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I have survival data (n ~ 1000) with ~40% censoring and ~10% missing data. I want to partition the subjects into 4 prognostic groups based on survival. Misganow B and Vidyasagar M (Exploiting Ordinal Class Structure in Multiclass Classification: Application to Ovarian Cancer. IEEE Life Science Letters, 2015) have previously done this by simply partitioning the survival times into quartiles while completely ignoring the censoring (i.e., event indicator variable). I have the following questions:

  1. Is their method statistically sound? (i.e., can I do what they did?)
  2. Are there concerns with the application of this method due to censoring? (which is my concern)
  3. Are there other methods? (e.g., died between T0 - T1, died between T1 - T2, died between T2 - T3, died sometime after T3. The last group would include all data, censored and uncensored, with T > T3. Note that this method would ignore censored data between T0 - T3.)
  4. Can you provide references relevant to this issue?

I have done extensive searches with search terms "partition survival data" and "stratify survival data" and "divide survival times into groups" etc. The results lead me to methods that separate subjects based on predictor variables, which is not what I'm looking for. My objective is to separate into groups based just on the target variables (survival time, survival status)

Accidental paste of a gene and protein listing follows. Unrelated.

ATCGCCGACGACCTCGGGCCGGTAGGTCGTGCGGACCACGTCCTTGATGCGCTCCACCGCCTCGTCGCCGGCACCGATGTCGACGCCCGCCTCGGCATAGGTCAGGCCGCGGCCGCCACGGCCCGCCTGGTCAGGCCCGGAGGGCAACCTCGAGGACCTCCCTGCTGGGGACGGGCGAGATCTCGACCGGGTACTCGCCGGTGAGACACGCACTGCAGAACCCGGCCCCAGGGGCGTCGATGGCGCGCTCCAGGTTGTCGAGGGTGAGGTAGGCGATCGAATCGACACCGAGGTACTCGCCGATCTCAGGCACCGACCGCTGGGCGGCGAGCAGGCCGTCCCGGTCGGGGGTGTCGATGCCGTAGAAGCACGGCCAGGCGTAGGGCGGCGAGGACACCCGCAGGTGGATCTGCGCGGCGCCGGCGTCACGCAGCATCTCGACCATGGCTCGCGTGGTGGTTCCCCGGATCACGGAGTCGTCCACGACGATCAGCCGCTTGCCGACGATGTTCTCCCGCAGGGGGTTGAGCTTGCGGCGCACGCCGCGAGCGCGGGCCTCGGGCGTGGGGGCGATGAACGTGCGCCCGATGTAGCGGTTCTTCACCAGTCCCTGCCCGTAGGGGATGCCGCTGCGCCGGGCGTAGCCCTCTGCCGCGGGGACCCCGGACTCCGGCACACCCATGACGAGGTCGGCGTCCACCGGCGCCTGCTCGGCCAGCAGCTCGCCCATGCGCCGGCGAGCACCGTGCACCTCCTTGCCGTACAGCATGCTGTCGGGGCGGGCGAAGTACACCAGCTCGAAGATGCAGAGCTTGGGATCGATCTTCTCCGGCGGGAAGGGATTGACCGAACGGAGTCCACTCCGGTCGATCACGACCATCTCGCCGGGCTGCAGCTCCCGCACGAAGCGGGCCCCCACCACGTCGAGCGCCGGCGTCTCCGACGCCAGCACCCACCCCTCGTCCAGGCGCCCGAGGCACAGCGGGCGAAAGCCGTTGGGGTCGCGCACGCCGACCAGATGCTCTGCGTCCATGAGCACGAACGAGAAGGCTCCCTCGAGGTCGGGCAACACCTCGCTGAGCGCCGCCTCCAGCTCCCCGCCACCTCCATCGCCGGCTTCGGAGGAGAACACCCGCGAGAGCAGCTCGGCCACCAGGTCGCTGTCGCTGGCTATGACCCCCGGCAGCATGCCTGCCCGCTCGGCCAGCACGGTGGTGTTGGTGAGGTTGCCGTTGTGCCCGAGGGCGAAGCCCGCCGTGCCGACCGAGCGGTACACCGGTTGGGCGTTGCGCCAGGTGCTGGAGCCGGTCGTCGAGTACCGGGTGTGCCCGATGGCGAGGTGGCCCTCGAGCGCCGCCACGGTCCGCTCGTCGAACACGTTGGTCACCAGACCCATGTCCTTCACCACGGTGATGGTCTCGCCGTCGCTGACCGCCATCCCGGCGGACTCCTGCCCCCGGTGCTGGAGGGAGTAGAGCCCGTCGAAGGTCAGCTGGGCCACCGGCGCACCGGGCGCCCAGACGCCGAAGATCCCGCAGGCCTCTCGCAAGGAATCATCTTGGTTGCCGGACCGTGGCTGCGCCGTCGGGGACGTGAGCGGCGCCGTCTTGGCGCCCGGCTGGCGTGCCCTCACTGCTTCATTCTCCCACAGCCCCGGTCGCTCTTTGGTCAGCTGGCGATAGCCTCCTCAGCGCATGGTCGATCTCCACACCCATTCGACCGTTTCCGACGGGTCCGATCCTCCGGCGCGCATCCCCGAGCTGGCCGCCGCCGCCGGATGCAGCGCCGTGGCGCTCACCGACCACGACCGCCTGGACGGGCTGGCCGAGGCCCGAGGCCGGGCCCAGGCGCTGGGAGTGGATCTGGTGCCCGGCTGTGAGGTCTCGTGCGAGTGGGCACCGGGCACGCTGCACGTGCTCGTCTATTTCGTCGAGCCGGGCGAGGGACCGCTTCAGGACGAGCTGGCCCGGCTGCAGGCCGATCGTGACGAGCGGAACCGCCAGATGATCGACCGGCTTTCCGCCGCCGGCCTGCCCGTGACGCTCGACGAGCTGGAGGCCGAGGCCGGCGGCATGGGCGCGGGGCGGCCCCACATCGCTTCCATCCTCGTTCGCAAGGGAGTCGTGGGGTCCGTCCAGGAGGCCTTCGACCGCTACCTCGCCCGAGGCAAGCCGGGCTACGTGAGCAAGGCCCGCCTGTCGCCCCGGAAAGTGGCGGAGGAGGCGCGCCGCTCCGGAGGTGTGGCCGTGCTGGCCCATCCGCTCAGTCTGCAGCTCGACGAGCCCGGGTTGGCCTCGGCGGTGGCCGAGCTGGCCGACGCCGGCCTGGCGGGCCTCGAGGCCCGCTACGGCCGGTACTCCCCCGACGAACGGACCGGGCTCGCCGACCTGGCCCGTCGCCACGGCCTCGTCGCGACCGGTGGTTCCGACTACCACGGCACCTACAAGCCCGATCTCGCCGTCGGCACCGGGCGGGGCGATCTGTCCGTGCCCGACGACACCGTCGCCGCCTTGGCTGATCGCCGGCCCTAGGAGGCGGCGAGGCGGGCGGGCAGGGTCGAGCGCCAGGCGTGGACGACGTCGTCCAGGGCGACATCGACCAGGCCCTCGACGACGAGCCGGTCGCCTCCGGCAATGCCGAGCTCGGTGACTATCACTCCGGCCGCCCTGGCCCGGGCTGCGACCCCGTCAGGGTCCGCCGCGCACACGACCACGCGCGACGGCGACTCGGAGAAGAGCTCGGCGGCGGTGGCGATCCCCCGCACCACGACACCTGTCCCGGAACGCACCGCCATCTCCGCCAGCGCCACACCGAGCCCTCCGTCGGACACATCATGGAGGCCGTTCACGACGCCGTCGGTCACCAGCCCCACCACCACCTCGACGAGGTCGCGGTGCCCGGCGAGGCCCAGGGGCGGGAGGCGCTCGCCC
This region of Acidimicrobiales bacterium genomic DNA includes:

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This is completely unsound. You'll find prognostic variability within the so-called strata. Risk is a continuous notion and it is so easy to get predicted risk with equations, line graphs, nomograms, and point tables. See Steyerberg's book Clinical Prediction Models for example, and RMS.

One way to show that those authors' approach is wrong is to see that a patient at the edge of one prognostic stratum is more similar to a patient in a different stratum than she is to patients in her own stratum.

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